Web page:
Stage 3 started in Antwerp, Belgium and promised a spectacular hilltop finish on the Mur de Huy.
With that in mind, I calculated that three spots would be the maximum I could hit and still make the finish with enough time to get a good position.
Unfortunately, the riders were running late. However, the crowd didn't seem to mind too much, as the publicity caravan went into overdrive - handing out a mountain of freebies.
The sign-on area had a yellow carpet running down the road, giving the riders and spectators a golden glow in the bright sunshine.
I ‘stumbled’ upon a technical presentation around one of the new products being rolled out at the Tour. However, as I innocuously leaned in to get a closer look (read: tried to take some sneaky shots), a black card was put in front of my camera and I was sternly told ‘no pictures’. Buy me a couple of delicious Belgian beers and I’ll tell you more…
I moved on and spotted the gleaming green machine of Andre Greipel – definitely worth a shot.
As more and more buses started to arrive there was a commotion kicking up near the MTN Qhubeka area. It seemed like they had a rather large cheer squad on the ground here in Belgium. Good for cycling!
Getting away early to find our first location we headed to a little town called Lier. With its cobbled streets and town square it looked great on my google map research.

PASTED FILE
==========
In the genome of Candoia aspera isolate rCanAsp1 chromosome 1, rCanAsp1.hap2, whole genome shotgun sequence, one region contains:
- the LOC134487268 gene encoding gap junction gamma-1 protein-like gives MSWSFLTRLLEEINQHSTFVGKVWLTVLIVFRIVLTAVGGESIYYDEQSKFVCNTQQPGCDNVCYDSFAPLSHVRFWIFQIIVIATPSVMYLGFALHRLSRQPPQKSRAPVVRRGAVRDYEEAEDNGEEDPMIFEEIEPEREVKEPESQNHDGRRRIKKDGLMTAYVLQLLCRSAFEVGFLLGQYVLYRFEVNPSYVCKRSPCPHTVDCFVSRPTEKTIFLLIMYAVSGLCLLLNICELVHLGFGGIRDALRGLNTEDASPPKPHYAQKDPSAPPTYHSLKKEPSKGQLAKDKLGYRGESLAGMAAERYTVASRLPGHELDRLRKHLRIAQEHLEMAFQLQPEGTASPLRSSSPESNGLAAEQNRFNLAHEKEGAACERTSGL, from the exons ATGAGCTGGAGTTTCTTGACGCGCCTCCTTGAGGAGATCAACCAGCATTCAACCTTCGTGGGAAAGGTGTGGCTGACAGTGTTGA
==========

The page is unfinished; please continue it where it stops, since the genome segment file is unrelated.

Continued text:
However, when we arrived the town was bustling with people and there was nowhere we could stop. There are strict rules about driving on the course and going backwards is near impossible.
Out of options, and quietly cursing under my breath, we shot through and looked for an alternative spot (walking back from where we found the first lot of parking was going to cost us precious time we didn’t have).
The next section of road was flat and dead straight. I hadn’t researched this section, so I could only cross my fingers that we would find something before we hit the bail-out point at the A2.
As the bail-out point came into sight we got lucky, spotting a built-up overpass/tunnel that was already becoming a bit of a hub for spectators.
I tried the get a shot from the top of the tunnel but a Gendarmerie officer gave me the move along.
After the riders had passed, we quickly got back into the car and looked to make our exit. This proved to be quite a challenge with the road already engulfed by the crowd.
Using the horn as politely as possible we weaved our way to a side street and escaped.
Back on the open road, we swiftly made our way to Huy, fuelled by couple of biscuits and peanut butter.
As we arrived at the press parking we bumped into Robbie McEwan, who filled us in on the details of the crash. He told us that the race had been neutralised. We headed for the finish to see what was happening on the live screens – with around 45kms to go.
The organisers had erected two sets of stairs for press. By sheer luck the top step was free so I went and claimed my spot. The elevated position gave a great view down the hill and I could see the helmet of Joaquin Rodriguez coming into view followed closely by Chris Froome.
Snapping away I was keen to get down quickly and capture some close-up shots as the rest of the peloton came across the line.
Squeezing past a couple of enormous telephoto lenses that were happily shooting away from their spots I got back down into the action just in time to see the riders from the earlier crash make it to the line.
It was carnage. There were grazes and lacerations everywhere, kits torn to shreds and helmets scratched.
I became preoccupied with documenting all the different war wounds and totally missed the jersey presentations.
There will to be some rather sore bodies tomorrow, just in time for the cobbles.
See beardy’s coverage of previous stages below.